I'm from Russia and that is a normal, abet a little bit cold, winter temperature. But here, in New Jersey, it just seems wrong. I got spoiled by warm-ish, snow-less winters I've mostly enjoyed, and the occasional snowfall used to bring nostalgia and joy. Not anymore. Nowadays, the winter means cold, cabin fever and school closures.
Our school system loves to close: oh, look, there is half an inch of snow on the ground: delayed opening! Oh, it's too cold, temperature dropped below 32F - let's close it down, because our precious little (and no so little) kids cannot possibly go 200 feet from the school bus to the heated school building. And to cancel the bus service and ask the parents to drop their kids off is sooooo much worse than to lose a whole day of school (insert a very, very dramatic eye roll).
I'm sure that the school district has their
Along with snow and cold, this winter brought us the spectacle of Sochi winter Olympics. Oh, what a treat that is! I generally don't care about organized sports or sporting events and the athletic aspect of the games has no real pull for me. What I love, love to see is how the Westerners react to the post-Soviet reality. What seems normal and maybe slightly inconvenient for a Russian is, apparently, an unforgettable experience for a Westerner.
I myself have been excessively spoiled by my life in the States. On one of the return trips to Mother Russia I was traumatized by our hotel: the bathroom was missing the shower enclosure. It had a shower head, a toilet directly below it, a sink with an open drain and a hole in the floor, where all the water eventually drained to. I wish I photographed this pinnacle of space-saving ingenuity!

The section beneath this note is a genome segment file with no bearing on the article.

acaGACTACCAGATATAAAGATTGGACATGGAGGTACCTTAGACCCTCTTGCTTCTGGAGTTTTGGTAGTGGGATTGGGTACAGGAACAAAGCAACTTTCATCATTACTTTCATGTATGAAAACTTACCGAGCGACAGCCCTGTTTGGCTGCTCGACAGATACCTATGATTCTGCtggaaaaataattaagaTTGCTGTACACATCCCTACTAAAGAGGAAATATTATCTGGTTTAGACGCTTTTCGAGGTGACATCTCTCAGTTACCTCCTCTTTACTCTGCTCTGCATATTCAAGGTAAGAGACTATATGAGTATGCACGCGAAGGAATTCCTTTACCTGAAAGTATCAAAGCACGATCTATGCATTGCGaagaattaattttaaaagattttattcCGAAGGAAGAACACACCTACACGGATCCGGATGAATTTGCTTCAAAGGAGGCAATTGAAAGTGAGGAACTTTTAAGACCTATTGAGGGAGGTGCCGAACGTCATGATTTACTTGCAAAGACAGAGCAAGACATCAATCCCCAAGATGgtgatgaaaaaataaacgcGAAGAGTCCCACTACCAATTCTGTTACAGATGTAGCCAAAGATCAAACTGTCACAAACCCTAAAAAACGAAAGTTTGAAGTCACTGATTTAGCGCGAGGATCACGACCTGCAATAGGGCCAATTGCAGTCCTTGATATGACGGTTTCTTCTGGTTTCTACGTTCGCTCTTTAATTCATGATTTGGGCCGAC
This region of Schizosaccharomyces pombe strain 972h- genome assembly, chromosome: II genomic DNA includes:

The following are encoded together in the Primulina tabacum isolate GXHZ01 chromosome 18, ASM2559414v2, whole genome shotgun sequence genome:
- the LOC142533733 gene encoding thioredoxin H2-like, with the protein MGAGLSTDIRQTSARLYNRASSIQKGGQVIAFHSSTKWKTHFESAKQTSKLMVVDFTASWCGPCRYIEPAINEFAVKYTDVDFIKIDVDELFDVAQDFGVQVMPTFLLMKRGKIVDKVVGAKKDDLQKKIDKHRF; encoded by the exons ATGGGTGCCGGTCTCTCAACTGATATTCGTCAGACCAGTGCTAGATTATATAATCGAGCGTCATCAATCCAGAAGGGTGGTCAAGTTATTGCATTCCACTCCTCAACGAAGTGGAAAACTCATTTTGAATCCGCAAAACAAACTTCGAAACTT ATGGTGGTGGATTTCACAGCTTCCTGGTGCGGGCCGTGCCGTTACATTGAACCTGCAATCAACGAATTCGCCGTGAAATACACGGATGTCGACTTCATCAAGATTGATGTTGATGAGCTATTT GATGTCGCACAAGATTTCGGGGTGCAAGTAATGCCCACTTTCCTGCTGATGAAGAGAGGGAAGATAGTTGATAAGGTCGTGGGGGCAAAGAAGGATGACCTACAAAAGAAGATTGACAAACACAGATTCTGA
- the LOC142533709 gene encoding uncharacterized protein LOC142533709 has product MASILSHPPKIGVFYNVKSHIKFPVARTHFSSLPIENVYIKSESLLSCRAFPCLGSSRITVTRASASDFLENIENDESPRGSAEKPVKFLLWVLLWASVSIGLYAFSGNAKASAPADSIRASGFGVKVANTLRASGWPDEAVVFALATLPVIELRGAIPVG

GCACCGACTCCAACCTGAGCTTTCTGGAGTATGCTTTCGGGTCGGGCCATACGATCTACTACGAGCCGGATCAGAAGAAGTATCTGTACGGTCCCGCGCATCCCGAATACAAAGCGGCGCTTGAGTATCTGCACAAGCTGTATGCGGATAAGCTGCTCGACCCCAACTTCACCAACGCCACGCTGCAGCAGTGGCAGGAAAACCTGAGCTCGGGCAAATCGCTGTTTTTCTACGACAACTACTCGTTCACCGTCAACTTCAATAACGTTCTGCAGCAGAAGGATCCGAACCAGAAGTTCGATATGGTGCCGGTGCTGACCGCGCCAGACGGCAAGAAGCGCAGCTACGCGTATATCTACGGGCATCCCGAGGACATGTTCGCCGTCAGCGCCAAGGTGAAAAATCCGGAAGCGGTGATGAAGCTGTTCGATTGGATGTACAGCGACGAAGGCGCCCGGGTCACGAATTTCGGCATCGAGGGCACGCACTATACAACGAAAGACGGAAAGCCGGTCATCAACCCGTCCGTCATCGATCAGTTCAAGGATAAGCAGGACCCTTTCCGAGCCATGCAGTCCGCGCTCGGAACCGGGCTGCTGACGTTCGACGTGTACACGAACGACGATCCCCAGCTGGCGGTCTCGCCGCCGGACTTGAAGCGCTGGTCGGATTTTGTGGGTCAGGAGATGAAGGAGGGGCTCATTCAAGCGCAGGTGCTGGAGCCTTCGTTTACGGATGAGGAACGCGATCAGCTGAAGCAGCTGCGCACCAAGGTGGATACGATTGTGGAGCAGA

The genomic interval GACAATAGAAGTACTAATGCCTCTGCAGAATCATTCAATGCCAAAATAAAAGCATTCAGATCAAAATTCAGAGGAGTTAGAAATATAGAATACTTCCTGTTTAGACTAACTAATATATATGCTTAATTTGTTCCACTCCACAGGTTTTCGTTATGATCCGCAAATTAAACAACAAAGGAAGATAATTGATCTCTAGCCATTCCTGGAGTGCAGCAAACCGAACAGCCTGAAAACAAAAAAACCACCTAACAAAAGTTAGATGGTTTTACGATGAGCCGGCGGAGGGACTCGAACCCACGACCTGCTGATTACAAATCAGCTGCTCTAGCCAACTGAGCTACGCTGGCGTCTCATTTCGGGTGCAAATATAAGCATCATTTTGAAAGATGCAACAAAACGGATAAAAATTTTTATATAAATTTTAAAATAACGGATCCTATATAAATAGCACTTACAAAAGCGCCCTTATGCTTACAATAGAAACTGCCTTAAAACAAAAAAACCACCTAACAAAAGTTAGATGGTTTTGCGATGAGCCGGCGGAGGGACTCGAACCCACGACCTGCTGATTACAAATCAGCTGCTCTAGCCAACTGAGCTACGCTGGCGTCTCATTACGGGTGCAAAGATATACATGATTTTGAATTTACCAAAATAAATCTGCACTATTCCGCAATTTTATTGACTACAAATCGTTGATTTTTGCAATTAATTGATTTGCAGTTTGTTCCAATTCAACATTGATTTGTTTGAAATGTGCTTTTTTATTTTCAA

But aaanyway, back to the Olympics. Most things circulating in the Western media are easy to explain:
- orange peels in the closet: protection against clothes-eating moths and for pleasant scent
- outlets near the pillow: convenience
- mismatched windows: most buildings in Russia are built by untrained migrants under a loose supervision of an engineer, who works under tight deadlines and perpetual hangover. The governing building principle is "tyap-lyap", translated as "slapped together".
- yellow water from tap: annoying, I would not use it. That's why you can buy bottled water and use it to wash yourself. A no brainer, really!I once spent a summer at a camp that had a communal bathroom, no hot water and no showers for the children, so nothing really surprises me. You either used the cold water to splash yourself with or washed in the river. True story. At least everyone was equally sweaty.
Back to Sochi: What really made me giggle and I still have no explanation for is the photo of the two toilets next to each other with one (!) paper roll in the middle. WTF?
What does make me sad is that Russia seems to be regressing: in terms of human rights, corruption and economy it is falling farther and farther behind. We had a brief glimpse of hope in late 1990s-early 2000s that was swiftly snuffed out by the heavy boot of the former intelligence officer.
Someone recently asked me if I see myself living there in the future, and the answer was formed before the question was finished: no way! Why would I want my daughters to grow up in a place where laws are perfunctory at best, where being different is viewed with disgust and fear, and where three rebellious girls can be given very harsh sentences for performing, essentially, a prank? No way. Not worth it.
Plus, I don't have to anymore since the celebrated Russian winter seemed to follow me to New Jersey. Now we can all share the pleasure experienced by millions of my former comrades in the comfort of our own home.
5:30 in the morning is a a really lonely place to be in the middle of February. Especially if you long for summer days, warmth, ocean and running in your newly purchased Vibram Fivefinger KSO shoes... :)